The "next Dyson" secures huge contract

Our client has secured a multi-million pound licensing deal with global engineering group Sulzer.

The news comes off the back of a successful set of trials with Severn Trent Water which showed the technology made significant cost savings. Mark Jones, the wastewater R&D manager for Severn Trent said “the Lontra Blade Compressor™ used, on average, 21.2% less electricity to deliver an equivalent amount of air when compared to the existing blowers”. With potential group wide savings exceeding £1.8m a year at today’s energy prices, Severn Trent is understandably keen to roll the technology out.

The beauty of Lontra’s technology is its simplicity. If the Victorians had thought of it, they could have made it. It replaces the old “up and down” piston technology with a circular geometry that compresses the air – or gas – in front and induces the air behind in continuous motion, minimising wastage. It can be applied to any kind of engine, from the compressor in your fridge to part of a car engine, potentially revolutionising everything from coffee machines to battleships. It is this simplicity which led the Carbon Trust to hail the inventor, Steve Lindsey as “the next Dyson”.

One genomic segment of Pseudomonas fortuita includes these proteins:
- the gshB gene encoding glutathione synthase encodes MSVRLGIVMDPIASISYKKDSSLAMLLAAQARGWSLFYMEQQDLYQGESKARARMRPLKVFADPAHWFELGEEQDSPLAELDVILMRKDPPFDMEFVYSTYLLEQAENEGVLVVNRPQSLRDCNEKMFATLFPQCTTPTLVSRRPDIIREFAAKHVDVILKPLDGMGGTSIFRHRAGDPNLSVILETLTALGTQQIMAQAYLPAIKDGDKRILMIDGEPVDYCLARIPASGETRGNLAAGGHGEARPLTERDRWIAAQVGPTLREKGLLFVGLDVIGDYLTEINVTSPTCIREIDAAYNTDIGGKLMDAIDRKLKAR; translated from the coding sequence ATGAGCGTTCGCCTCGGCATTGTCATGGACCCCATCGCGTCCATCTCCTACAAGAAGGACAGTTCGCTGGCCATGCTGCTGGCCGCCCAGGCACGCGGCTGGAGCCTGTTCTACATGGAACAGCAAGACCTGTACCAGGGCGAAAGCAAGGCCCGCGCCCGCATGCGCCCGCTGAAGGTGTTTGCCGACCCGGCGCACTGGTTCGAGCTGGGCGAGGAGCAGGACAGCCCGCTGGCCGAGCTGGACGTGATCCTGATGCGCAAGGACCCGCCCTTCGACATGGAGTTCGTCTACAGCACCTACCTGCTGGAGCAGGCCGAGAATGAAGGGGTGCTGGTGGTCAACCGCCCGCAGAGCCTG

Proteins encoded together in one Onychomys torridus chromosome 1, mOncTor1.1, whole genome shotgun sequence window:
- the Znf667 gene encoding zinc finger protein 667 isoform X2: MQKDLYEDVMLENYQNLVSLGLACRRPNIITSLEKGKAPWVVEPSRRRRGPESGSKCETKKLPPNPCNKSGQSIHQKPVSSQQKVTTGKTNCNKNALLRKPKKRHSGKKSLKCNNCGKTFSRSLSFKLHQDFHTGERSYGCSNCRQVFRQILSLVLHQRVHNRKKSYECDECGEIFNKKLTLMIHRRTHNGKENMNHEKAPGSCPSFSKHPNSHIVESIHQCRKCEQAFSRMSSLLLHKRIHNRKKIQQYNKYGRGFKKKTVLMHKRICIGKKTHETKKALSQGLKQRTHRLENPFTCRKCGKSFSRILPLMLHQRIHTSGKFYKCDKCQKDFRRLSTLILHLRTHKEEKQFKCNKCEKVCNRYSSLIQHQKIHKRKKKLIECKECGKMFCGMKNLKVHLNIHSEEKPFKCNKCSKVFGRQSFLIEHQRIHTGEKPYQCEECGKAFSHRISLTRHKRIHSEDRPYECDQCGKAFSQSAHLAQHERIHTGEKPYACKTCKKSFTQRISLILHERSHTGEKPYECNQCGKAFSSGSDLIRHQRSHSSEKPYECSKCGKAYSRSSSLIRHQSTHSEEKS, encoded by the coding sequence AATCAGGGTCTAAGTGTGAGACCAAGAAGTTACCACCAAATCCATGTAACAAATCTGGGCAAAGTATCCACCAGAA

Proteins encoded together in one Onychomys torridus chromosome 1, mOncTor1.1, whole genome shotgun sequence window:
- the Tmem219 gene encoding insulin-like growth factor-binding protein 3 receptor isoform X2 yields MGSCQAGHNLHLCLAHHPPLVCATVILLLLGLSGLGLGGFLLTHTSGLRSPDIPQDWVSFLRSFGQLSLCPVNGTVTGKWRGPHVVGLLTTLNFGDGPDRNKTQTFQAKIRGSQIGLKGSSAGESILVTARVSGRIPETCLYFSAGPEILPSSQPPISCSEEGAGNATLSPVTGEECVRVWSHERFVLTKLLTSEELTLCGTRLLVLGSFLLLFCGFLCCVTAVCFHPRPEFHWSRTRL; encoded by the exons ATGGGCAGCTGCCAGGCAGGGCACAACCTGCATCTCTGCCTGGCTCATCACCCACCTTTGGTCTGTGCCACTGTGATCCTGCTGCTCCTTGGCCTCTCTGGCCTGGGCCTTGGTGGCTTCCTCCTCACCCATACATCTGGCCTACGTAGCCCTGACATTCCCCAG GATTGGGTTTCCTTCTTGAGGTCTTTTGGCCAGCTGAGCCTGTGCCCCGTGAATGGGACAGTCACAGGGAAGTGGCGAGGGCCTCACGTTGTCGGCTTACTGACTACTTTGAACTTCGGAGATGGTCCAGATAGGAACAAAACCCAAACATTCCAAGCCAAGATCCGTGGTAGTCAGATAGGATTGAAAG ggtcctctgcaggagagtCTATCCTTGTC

These endorsements enabled Steve to sign the global licensing deal with Sulzer, a leading provider in its key markets: oil and gas, power, and water. Sulzer serves clients worldwide through a network of over 150 production and service sites and has a strong footprint in emerging markets. In 2013, the company achieved sales of over CHF 3.2 billion with around 15,000 employees. “Before you can license technology, you have to have a working prototype and, ideally, a customer. We had both,” says Steve. “The first of our waste water machines are already rolling off the production line.” The deal is the first of many for Lontra, and even the relatively small municipal/regulated waste water market has annual sales of this type of device of over 900M CHF per annum.

Lontra is currently raising investment in what they believe will be their last private capital round.

By Robin Rowland Hill,